As Senator Gordon Smith, CEO of the National Association of Broadcasters, delivered his opening remarks, he surprised many by holding up a mobile phone fixed with an ATSC 3.0 adapter and called attention to a largely unknown chip technology that enables reception of live, over-the-air TV and radio broadcasts. Smith elaborated, “While this attachment is great, what we would really like to see is a chip built right into the phone to give consumers this technology…But to date manufacturers, Apple being one of them, refuse to enable broadcast chips in their devices. It begs the question: Why?”
Smith said that consumers would welcome new local programming without using mobile minutes, as well as access to safety and emergency services. Then he chided Apple and other big tech firms for using their powerful market position to limit consumer choice and stifle free market competition. This was a moment to remember, when the idea of putting broadcast receiver chips into mobile devices was elevated from merely a broadcaster’s wish to a national conversation.
Later at another NAB event, organized by Pearl TV, came the dramatic news that the top 40 US TV markets would have implementation of ATSC 3.0 by the end of next year. At that event, FCC Commissioner Brendan Carr spoke on the benefits to safety and emergency services that would be possible if broadcast signals could be received on mobile devices. Said Carr, “These new [ATSC 3.0] features aren’t just exciting for their entertainment value. They also have the potential to vastly improve public safety—whether it’s geo-targeted and encrypted information sent directly to first responders, or multimedia AMBER alerts to provide the public with more accurate and complete information.”
Commissioner Carr gave an example, “…many fire stations still receive notices through analog means, like paging, and their queues can get overwhelmed during emergencies. Broadcasters are already working with fire stations to see how ATSC 3.0 can reduce the time it takes to notify fire departments without sacrificing the security and resiliency of analog networks.”
At a third NAB event, Parag Naik, co-founder and CEO of Saankhya Labs, the Indian company that is creating the mobile chip, spoke at a press event sponsored by Sinclair Broadcast Group. Naik elaborated on the technology his company is developing. The chips do far more than display live ATSC 3.0 signals, they can do this for television and radio standards around the world without operator adjustment. The chip is so smart it can determine which broadcast standard signals are in its reception area and automatically adjust to receive the appropriate one. In addition, the chip can be programmed remotely on the fly. If a TV standard needs updating, software updates can be deployed wirelessly across a network.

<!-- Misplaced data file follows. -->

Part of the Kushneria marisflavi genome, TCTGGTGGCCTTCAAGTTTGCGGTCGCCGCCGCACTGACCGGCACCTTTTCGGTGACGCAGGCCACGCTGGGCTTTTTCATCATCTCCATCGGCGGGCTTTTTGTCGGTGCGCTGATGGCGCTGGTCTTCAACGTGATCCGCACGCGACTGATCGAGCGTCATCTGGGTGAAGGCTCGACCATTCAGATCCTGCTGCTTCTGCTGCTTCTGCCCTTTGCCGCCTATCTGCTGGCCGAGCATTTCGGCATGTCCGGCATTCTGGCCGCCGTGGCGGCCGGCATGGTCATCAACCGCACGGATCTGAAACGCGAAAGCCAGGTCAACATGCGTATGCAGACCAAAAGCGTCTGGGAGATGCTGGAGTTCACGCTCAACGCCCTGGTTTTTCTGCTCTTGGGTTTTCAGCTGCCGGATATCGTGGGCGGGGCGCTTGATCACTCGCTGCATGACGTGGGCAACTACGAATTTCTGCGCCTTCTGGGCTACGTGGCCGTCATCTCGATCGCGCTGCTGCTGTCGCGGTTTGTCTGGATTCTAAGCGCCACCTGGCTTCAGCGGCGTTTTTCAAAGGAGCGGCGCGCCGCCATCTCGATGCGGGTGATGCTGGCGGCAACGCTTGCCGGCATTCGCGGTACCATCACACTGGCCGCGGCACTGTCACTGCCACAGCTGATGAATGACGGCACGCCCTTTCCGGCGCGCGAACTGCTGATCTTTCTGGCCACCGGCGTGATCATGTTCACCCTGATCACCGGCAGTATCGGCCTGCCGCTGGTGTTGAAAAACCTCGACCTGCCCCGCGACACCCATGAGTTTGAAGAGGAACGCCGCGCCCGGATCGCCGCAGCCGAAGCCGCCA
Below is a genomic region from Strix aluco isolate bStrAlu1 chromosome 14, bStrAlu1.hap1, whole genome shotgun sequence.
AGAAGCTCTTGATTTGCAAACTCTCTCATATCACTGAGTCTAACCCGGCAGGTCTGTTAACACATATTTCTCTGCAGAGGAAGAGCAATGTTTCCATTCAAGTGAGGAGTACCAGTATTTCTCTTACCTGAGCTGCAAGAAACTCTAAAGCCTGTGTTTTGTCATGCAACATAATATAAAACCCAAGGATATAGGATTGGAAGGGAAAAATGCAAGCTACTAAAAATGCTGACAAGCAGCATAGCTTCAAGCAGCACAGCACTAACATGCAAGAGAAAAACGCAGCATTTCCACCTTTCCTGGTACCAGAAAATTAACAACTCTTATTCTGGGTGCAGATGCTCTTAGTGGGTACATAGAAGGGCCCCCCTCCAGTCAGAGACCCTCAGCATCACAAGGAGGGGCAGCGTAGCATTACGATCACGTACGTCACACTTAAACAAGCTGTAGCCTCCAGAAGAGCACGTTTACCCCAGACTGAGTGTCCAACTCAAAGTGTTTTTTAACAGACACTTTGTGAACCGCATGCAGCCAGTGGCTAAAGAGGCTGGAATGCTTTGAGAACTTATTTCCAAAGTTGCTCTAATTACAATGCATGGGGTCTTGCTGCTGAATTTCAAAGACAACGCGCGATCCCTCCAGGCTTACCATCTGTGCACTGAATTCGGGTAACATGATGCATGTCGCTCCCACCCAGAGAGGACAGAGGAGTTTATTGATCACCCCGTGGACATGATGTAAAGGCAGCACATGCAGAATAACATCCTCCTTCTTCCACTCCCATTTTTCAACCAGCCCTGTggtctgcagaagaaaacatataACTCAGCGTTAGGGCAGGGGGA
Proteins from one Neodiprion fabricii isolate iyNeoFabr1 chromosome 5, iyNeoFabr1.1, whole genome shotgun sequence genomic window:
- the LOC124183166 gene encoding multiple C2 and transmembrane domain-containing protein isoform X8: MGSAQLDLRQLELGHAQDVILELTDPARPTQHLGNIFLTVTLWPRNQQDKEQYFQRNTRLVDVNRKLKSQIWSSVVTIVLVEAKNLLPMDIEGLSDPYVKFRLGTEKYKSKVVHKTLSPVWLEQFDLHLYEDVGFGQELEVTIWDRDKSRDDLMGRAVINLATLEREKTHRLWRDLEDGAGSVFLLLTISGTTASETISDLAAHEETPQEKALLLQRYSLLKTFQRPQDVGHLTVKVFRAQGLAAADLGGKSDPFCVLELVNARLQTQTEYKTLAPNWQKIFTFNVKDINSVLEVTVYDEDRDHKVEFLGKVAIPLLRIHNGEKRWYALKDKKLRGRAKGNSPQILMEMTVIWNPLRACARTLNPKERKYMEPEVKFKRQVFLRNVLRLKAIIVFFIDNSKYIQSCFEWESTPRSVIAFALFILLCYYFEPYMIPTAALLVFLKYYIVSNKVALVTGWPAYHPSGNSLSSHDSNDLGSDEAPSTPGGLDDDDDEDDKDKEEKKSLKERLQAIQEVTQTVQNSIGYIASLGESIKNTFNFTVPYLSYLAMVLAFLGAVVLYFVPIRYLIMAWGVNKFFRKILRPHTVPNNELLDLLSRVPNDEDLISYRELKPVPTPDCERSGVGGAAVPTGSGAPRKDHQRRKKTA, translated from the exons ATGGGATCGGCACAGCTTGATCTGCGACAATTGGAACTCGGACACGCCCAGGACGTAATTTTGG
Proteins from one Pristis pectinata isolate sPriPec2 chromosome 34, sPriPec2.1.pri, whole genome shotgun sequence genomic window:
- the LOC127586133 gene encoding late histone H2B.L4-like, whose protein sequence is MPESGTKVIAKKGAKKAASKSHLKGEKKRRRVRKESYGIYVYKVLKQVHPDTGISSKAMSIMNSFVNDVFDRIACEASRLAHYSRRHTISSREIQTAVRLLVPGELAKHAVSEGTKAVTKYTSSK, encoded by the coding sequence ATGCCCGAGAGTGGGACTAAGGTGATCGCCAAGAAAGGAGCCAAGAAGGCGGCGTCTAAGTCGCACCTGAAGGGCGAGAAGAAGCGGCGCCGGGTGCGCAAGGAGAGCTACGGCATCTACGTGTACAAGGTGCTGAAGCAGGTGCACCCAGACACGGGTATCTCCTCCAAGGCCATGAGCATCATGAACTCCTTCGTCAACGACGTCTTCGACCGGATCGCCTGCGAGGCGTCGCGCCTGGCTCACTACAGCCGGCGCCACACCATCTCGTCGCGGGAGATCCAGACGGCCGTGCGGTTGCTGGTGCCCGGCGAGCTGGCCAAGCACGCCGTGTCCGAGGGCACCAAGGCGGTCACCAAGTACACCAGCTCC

The ability to adapt to any international broadcast signal makes this chip consistent with how mobile devices are marketed in the world today. Typically, device makers build for a global market.
Senator Smith’s keynote speech, Commissioner Carr’s comments, and Parag Naik’s technical explanation all happened early in the convention. However, momentum about “chips in phones” and chips in all kinds of mobile devices carried throughout the Show and into the press coverage that has continued. Since then, industry experts have been debating when this might happen.
Mark Aitken, President of Sinclair’s ONE Media group, said that while he is disappointed with the initial telecom response, he expects a better result once a critical mass of ATSC 3.0 broadcast stations have been deployed. With recent announcements such as “ATSC 3.0 Next Gen OTA TV is Launching in Detroit”, and stations reported for 3.0 service in 2020 (69 stations covering 71.4% of US population), critical mass seems to be rushing forward.
Another cue can be taken from the work of the European division of McKinsey & Company. Many European countries went through their broadcast repack years ago and are further than the US in implementing 5G. Most are realizing that full 5G implementation is far more costly than projected. They are finding that “network sharing” with their telecom competitors, as well as other bandwidth providers such as cable companies and broadcasters, is key for long-term profitability. Chips in phones and support of ATSC 3.0 in mobile devices can be part of a network sharing strategy.
Because of this realization, there are test programs blending broadcast and telecom spectrum. The “5G Today” initiative in Germany is testing use of tall broadcast towers in an SFN configuration to make 5G distribution more efficient and profitable. Similarly, in Korea, SK Telecom has initiated working relationships with most major Korean broadcast stations and several telecom competitors, as well as a Joint Venture with US-based Sinclair Broadcast Group aimed at 3.0 commercialization.
Ultimately, it may be economic pressure and the unique distribution properties of ‘low band spectrum’ (the TV Band) that motivates telecoms to build ATSC 3.0 chips and capabilities into their phones and mobile devices. When that day finally comes, remember Senator Smith’s keynote address at NAB 2019. This is where it started.
Josh Gordon is a TV Industry Strategist for ONE Media/Sinclair Broadcast Group.
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